According to the Bank of Jamaica each banking institution needs to establish explicit and prudent interest rate risk limits, and ensure that the level of interest rate risk exposure does not exceed these limits. Interest rate risk limits need to be set within an institution’s overall risk profile, which reflects factors such as its capital adequacy, liquidity, credit quality, investment risk and foreign exchange risk. Interest rate positions should be managed within an institution’s ability to offset such positions if necessary.
Gap analysis, duration analysis and stimulation models are interest rate risk measurement techniques used by the Bank of Jamaica (2005). Each technique provides a different perspective on interest rate risk, has distinct strengths and weaknesses, and is more effective when used in combination with another.
A simple gap analysis measures the difference between the amount of interest-earning assets and interest-bearing liabilities (both on- and off-balance sheet) that reprice in a particular time period.
Duration is the time-weighted average maturity of the present value of the cash flows from assets, liabilities and off-balance sheet items. It measures the relative sensitivity of the value of these instruments to changing interest rates (the average term to repricing), and therefore reflects how changes in interest rates will affect the institution’s economic value, that is, the present value of equity. In this context, the maturity of an investment is used to provide an indication of interest rate risk. The longer the term to maturity of an investment, the greater the chance of interest rates movements and, hence, unfavourable price changes.
Simulation models are an important complement to gap and duration analysis. Simulation models analyse interest rate risk in a dynamic context. They evaluate interest rate risk arising from both current and future business and provide a way to evaluate the effects of strategies to increase earnings or reduce interest rate risk. Simulation models are also useful tools for strategic planning; they allow a banking institution to effectively integrate risk management and control into the planning process.
It is the current risk to earnings and capital arising from negative movements in currency exchange rates. It refers to the impact of adverse movement in currency exchange rates on the value of open foreign currency position.
The use of hedging techniques by the Bank of Jamaica is one means of managing and controlling foreign exchange risk. Many different financial instruments can be used for hedging purposes, the most commonly used, being derivative instruments. Examples include forward foreign exchange contracts, foreign currency futures contracts, foreign currency options, and foreign currency swaps.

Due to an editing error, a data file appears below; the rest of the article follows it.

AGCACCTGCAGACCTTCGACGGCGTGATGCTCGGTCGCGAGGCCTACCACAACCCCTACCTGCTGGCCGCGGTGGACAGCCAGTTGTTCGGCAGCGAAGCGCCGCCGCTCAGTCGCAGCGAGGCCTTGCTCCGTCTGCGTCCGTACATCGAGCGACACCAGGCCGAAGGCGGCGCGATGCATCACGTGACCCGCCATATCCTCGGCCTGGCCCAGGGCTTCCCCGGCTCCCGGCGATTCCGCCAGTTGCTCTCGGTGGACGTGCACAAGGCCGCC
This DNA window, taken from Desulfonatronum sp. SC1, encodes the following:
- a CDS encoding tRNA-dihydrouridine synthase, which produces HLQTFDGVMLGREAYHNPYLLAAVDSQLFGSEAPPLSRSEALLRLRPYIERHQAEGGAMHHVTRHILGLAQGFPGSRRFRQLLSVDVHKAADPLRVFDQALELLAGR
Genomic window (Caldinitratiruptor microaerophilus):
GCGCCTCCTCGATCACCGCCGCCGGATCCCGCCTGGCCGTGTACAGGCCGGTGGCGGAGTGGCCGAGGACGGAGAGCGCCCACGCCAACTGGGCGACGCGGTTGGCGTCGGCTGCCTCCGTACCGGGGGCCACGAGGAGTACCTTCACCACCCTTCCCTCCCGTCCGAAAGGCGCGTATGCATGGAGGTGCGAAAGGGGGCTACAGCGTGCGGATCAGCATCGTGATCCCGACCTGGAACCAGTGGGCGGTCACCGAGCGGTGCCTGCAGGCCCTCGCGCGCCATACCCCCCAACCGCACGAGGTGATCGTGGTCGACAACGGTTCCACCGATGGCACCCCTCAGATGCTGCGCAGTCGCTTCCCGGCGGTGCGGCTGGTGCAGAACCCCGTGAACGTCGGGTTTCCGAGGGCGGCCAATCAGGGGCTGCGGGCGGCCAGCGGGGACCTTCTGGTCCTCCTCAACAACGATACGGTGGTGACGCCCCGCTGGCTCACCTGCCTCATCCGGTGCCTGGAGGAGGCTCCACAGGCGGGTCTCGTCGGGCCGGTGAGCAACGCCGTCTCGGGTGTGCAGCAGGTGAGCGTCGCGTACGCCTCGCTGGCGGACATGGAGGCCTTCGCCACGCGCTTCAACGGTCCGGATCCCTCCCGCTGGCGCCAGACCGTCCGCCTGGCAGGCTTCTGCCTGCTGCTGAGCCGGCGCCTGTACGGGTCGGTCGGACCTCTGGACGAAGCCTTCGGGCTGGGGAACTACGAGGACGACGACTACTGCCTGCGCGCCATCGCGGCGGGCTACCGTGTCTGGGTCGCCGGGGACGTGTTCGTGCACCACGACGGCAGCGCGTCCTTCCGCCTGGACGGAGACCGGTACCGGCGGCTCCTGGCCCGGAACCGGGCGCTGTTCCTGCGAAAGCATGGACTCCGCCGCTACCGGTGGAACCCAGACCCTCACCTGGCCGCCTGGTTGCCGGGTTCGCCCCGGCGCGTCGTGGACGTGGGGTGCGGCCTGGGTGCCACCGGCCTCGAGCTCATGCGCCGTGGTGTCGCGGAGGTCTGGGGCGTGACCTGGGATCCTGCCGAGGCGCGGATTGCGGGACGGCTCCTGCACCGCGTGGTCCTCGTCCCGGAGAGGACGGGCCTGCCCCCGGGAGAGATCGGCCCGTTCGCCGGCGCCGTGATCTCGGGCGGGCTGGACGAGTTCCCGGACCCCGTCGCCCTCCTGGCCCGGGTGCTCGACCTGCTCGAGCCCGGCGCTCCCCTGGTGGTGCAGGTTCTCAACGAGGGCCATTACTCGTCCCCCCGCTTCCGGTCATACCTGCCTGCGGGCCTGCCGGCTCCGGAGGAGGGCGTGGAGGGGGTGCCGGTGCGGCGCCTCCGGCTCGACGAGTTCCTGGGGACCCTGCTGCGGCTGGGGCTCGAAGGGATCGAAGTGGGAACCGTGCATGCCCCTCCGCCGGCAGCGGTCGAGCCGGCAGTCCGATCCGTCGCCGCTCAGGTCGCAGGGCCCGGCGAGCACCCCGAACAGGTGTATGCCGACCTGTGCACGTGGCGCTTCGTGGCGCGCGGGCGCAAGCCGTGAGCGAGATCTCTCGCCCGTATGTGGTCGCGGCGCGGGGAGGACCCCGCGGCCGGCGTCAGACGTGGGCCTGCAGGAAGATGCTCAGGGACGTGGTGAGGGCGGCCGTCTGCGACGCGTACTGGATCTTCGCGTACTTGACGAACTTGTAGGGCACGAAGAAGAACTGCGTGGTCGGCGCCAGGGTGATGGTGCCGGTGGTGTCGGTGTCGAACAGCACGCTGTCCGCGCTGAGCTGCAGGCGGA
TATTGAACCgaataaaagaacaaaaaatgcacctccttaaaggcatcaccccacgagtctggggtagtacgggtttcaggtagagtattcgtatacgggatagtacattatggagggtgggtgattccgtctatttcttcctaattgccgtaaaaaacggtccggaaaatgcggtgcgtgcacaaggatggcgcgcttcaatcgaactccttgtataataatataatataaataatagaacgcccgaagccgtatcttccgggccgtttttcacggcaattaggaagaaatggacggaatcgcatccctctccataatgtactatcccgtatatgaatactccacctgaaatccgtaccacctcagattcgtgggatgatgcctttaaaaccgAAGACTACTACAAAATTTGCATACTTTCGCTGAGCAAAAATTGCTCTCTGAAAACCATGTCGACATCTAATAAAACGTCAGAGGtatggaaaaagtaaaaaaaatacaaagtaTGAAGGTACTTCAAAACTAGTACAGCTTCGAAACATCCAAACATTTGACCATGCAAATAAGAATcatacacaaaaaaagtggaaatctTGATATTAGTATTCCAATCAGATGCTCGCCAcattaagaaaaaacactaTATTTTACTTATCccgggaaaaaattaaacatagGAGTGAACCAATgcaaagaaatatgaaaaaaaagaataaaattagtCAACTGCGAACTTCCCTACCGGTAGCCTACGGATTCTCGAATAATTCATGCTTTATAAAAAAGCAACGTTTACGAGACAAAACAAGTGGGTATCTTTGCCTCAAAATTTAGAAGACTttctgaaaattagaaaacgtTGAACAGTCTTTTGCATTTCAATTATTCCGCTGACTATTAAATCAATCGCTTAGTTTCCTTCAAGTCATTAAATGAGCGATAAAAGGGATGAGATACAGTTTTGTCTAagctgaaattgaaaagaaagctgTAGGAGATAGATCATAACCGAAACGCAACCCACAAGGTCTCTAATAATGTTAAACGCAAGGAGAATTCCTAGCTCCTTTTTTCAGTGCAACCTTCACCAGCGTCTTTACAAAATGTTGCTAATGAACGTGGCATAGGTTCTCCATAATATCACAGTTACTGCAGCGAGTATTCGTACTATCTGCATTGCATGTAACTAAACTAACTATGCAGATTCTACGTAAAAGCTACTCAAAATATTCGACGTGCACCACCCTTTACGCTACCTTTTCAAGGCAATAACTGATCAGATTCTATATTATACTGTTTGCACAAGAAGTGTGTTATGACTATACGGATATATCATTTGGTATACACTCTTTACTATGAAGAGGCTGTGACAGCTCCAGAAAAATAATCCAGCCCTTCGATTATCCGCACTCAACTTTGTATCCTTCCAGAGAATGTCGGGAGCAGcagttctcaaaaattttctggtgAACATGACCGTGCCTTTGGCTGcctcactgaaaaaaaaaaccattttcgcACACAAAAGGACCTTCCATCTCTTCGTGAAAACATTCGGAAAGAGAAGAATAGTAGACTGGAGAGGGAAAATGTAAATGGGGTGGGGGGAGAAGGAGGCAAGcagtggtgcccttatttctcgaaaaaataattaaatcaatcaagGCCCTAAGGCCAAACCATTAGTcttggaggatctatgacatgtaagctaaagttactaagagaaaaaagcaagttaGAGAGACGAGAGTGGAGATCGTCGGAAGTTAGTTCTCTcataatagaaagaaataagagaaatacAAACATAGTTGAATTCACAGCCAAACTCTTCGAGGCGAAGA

Generally, few banks will need to use the full range of hedging techniques or instruments. Each bank should consider which ones are necessary for the nature and extent of its foreign exchange activities, the skills and experience of trading staff and management, and the capacity of foreign exchange rate risk reporting and control systems.
Credit risk is the oldest and important risk which banks exposure and important of credit risk and credit risk management are increasing with time because of some reasons like economic crises and stagnation, company bankruptcies, infraction of rules in company accounting and audits (Dr.Adem Anbar, 2006).
For the Norinchukin Bank in Japan (2006), transactions involving credit risk are one of the most important and strategic sources of earnings. In addition to assessments of the risks present in individual loans and other assets, the bank conducts comprehensive risk management from the perspective of its overall credit risk portfolio. In this way, the bank works to generate earnings proportionate with the level of credit risk it takes.
While frequently strengthening its credit analysis capabilities, the bank conducts expert checks on the standing of borrowers, taking due account of their characteristics as cooperatives, private corporations, public entities, or non-residents. To conduct credit analysis on private corporations and public corporations, the bank has established the Credit Risk Management Division, which is separate from the Corporate Business Management & Strategy Division, to prepare credit analyses by industry, drawing fully on the expertise the bank has historically acquired. To achieve greater accuracy in assessments, each senior credit analyst in charge of a certain industry assesses each client and business through comparisons with competitors in the same business, making use of industry research capabilities.
Credit risk is measured for loans, guarantees, foreign exchange and securities, such as corporate bonds, as well as for swaps and other off-balance transactions. Measurement of risk volumes are conducted according to types of transactions partners, including domestic and overseas corporations and financial institutions.
Based on estimates of the total credit extended, the bank uses information related to credit risk— such as rating transition ratios that measure the probability of rating changes and are computed based on background history and future business prospects, default ratios by rating, recovery ratios in the event of default and correlations among the creditworthiness of corporations and other entities to conduct tens of thousands of simulated scenarios, under various assumptions regarding defaults and rating changes for its customers and their products—to determine the distribution of potential losses.